Before medicinal marijuana sales even begin, many want more
Before Iowa's new medicinal marijuana law even begins to see product sales, many people are saying it isn't going far enough.
"Give an inch and they will want a mile," reflects State Representative Gary Worthan of Storm Lake.
The input he is receiving isn't necessarily from people who need the medication, but from those who insist the state should allow sale of cannabis with more potent levels of THC, the psychoactive compound in marijuana.
"As quick as we did it [legalized medicinal marijuana] last session, we knew we would be deluged by people wanting more," Worthan told the Pilot-Tribune this week.
He expects the statehouse to be stormed by proponents for legalization of more potent marijuana products on a daily basis during the coming session, but doubts if any such action will be taken in 2019.
"This is just what a whole lot of people expected would happen," he says of the reaction to the 2018 decision.
Implementation of cannabis product distribution also isn't going fast enough to satisfy some people, Worthan says.
It is now expected to be December before dispensary stores in Sioux City, Waterloo, Council Bluffs, Davenport and Windsor Heights are open to the public under licenses approved by the state in March. Two of those companies are based in Washington State, where medical use of marijuana has been in place since 1998. Store proposals in six other cities have been denied.
Marijuana-derived medication will be available to those suffering from conditions including epilepsy, multiple sclerosis, Lou Gehrig's Disease and intractable pain, by prescription. The closest store to Storm Lake, MedPharm in Sioux City, is expected to open in a strip mall on Sunnybrook Drive.
Current law will not allow any smokeable marijuana to be sold, but oil, cream or gel capsules will be allowed, with a strict requirement for low THC level. The stores will look and function like pharmacies, but will be required to have a security guard. Only the MedPharm company has been granted a permit to grow the marijuana and process the medications, with a $10 million facility being set up in a former warehouse in Des Moines. The company is currently holding some meetings around the state hoping to convince patients, doctors and communities of the benefits of medical cannabidiol.
"The distribution system is still getting set up. When the session starts, we won't yet have any results on how it is working," Worthan said, predicting that the legislature will not revisit the issue during the coming session.
All that could change if Democrats are able to seize control on the state government, the Storm Lake Republican feels.
Not only could THC potency be jacked up to 3 percent as many are calling for if the majority changes hands, but the state could become embroiled in a debate over legalizing recreational use of marijuana, Worthan predicts.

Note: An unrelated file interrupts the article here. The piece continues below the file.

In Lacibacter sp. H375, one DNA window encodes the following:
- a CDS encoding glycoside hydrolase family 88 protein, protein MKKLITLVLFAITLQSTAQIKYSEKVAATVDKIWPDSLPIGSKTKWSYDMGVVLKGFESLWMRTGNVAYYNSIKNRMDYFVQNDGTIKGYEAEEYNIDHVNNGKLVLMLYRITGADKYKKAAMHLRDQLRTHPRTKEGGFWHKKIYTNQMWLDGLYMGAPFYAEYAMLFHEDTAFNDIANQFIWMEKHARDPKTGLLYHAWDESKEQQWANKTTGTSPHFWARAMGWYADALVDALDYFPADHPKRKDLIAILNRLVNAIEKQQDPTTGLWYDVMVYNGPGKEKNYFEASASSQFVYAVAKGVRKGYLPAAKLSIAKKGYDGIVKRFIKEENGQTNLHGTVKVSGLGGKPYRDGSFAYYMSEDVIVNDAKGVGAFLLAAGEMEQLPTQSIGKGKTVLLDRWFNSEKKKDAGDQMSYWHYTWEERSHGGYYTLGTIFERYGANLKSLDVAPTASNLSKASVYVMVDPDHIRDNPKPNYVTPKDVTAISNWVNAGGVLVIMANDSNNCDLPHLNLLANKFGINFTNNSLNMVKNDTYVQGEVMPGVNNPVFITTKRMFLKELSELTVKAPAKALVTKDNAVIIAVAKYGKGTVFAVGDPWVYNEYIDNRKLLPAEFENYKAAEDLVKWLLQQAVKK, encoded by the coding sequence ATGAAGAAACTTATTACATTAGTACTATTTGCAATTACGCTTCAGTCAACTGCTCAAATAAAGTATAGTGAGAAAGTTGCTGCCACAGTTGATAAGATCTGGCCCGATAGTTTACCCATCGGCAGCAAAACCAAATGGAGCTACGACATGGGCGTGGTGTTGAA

"If Democrats get all three [House, Senate and Governor's seat], it would be very difficult to stop it," he said.
There is a tantalizing prospect of money flowing into the state from taxing legalized sales, but Worthan says he hasn't given that any thought.
"I think the down side of recreational legalization so outweighs any amount of money that could be made, that the revenue shouldn't even be a factor. Look at the law enforcement side - what blood level would constitute impaired driving with marijuana? I've read some things about some tests being developed, roadside or blood tests, but I'm not sure any have been proven for use in court. We'd have to go into that.
"We've got a big enough problem in this state with alcohol on the roads, we don't need another substance readily available that could impact people's driving safety," Worthan adds.
He is also concerned that the more legalization progresses, the more chance that marijuana products can end up in the hands of young people and others who shouldn't have it.
While Worthan had come around to accept medicinal marijuana ahead of the 2018 vote, when asked if he now believes the right decision was made, he hesitates.
"I will reserve judgement until the thing gets working," the veteran of the statehouse says. "There is a lot of anecdotal evidence that cannabidiol oil has some helpful effects. I don't know that we've seen this as widely accepted fact in the medical field yet."
Worthan said he had zero response from local constituents on the medicinal marijuana legalization - only emails from those wanting marijuana with more of a "high."
Some sellers are complaining that they might not be able to make enough money if they can only sell low THC product, to those with a very limited list of acceptable medical conditions.
"If they think they have to have recreational use legal to make a go of it, good luck to them. I don't see it happening any time soon in Iowa," Worthan said.